Saturday, October 29, 2016

Review: Dancing with The Loons!

By Kaila M. Stokes

The Loon is a funky dance-theater piece that makes for an all-around enjoyable evening.  There is a narrator, Robert M. Johanson, and then dancers that physical tell the story. Don’t get caught up in following the story so much as just enjoying each flick of the wrist, twitch of the foot, and topic.
The narrator asks the audience “what is time?” His monologue then consists of a rant about time being the measure of lives and time being how one perceives the world all while two performers have an intimate dance. The next topics include gender roles in the home, the monotony of life, aliens, and the loon (a bird).  The entire piece is based on “voices of the loon” put out in 1980 by the Audubon Society. As all of these interesting stories and narrations are happening the dancing almost gets more manic increasing the audiences pulse. Then at a climax of emotions the narrator loses his mind slightly going into a dance party with the other dancers. There are moments when characters break and they acknowledge this as being a show, the narrator breaks the 4th wall throughout, and the dancers break the wall with the narrator constantly. It is interesting to see the relationships on stage change and develop. As an audience member, it allows one to feel the light-heartedness of the piece.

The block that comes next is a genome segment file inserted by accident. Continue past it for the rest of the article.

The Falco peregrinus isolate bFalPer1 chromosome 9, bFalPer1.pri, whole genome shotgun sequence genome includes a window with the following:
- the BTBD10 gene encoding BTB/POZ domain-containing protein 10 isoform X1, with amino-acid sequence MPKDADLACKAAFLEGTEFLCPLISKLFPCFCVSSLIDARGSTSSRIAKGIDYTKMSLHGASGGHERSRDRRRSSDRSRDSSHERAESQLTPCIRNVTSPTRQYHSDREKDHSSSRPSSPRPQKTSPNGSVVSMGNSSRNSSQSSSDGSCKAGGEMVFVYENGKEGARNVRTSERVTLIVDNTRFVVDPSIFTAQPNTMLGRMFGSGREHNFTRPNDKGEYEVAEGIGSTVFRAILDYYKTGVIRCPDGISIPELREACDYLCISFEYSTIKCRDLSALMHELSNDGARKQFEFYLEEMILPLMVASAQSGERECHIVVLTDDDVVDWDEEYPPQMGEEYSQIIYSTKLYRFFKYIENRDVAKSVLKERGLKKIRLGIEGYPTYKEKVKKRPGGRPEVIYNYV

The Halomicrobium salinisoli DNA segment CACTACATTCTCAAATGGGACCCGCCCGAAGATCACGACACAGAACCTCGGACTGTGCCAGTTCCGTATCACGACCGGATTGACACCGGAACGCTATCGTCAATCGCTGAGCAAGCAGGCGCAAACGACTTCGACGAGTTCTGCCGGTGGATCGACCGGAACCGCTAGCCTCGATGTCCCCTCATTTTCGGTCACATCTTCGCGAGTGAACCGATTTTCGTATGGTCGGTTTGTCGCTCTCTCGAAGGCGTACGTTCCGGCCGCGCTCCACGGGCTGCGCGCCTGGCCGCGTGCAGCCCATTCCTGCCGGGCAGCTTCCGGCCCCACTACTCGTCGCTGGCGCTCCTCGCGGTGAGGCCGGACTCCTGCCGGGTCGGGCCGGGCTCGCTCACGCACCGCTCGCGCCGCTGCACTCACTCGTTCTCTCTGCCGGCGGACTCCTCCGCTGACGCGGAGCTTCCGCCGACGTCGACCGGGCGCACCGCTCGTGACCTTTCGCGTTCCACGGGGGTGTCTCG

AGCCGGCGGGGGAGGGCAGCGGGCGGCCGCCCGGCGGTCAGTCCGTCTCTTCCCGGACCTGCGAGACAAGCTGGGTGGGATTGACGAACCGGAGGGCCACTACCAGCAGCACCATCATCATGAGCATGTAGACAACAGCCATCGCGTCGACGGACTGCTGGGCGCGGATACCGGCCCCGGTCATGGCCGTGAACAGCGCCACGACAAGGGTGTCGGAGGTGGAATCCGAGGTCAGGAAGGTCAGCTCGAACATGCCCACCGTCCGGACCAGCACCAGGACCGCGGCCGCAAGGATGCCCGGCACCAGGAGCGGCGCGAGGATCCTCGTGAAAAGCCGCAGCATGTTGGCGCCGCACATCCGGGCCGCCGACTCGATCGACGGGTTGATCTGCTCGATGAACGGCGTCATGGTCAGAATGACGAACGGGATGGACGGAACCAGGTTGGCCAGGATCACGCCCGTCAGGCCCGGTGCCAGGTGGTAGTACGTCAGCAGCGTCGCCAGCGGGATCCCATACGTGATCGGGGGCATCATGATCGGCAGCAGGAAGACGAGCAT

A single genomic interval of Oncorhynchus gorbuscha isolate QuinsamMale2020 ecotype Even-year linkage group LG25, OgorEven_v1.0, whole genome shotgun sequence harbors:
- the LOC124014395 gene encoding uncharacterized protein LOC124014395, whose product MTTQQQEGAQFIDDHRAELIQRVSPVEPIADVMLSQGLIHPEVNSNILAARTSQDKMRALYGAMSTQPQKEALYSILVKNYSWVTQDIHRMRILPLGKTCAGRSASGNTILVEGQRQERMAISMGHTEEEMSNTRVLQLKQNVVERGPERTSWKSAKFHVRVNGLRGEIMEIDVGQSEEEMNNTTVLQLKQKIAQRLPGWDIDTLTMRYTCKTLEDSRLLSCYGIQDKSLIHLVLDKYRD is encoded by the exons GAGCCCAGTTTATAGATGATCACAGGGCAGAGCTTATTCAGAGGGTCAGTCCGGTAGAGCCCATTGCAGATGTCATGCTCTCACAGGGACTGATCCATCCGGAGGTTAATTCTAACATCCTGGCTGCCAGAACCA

Robert M. Johanson, the narrator, was a powerful voice that had the audience drooling over his every word. His presence on stage was undeniably captivating and it didn’t really matter if what he said made sense – the audience ate up every word.  The dancers were beautiful, each one unique in character and physicality. The center of the stage was utilized mostly in this black box style room. The other areas of the stage could have been utilized more when it was just a duet on stage. Those areas were only used when everyone was on stage at once.
The lighting, by Jay Ryan, made the piece very fun. The lights were full of enthusiasm themselves! As the pace and tempo increased – so did the lights. As the narrator became more and more unhinged – so did the lights. And when the dancers brought the story back to the reality of the room – so did the lights. The projections by Kaz PS were very unique, but not nearly utilized enough for the story telling. They acted as more of a backdrop or set replacement than a tool to guide the audience.
The Loon was a fun creative dance experiment sprinkled with theater that had amazing artists on top. This show has another weekend so take some friends and see this hour long commentary on life through the eyes of dance and storytelling! Make sure to congratulate the creators and performers for their courage (Alexa Andreas, Kelly Bartnik, Sunny Hitt, Annie Hoeg, Eva Jaunzemis, Robert M. Johanson, Vanessa Koppel, Trevor Salter, and Dan Safer).

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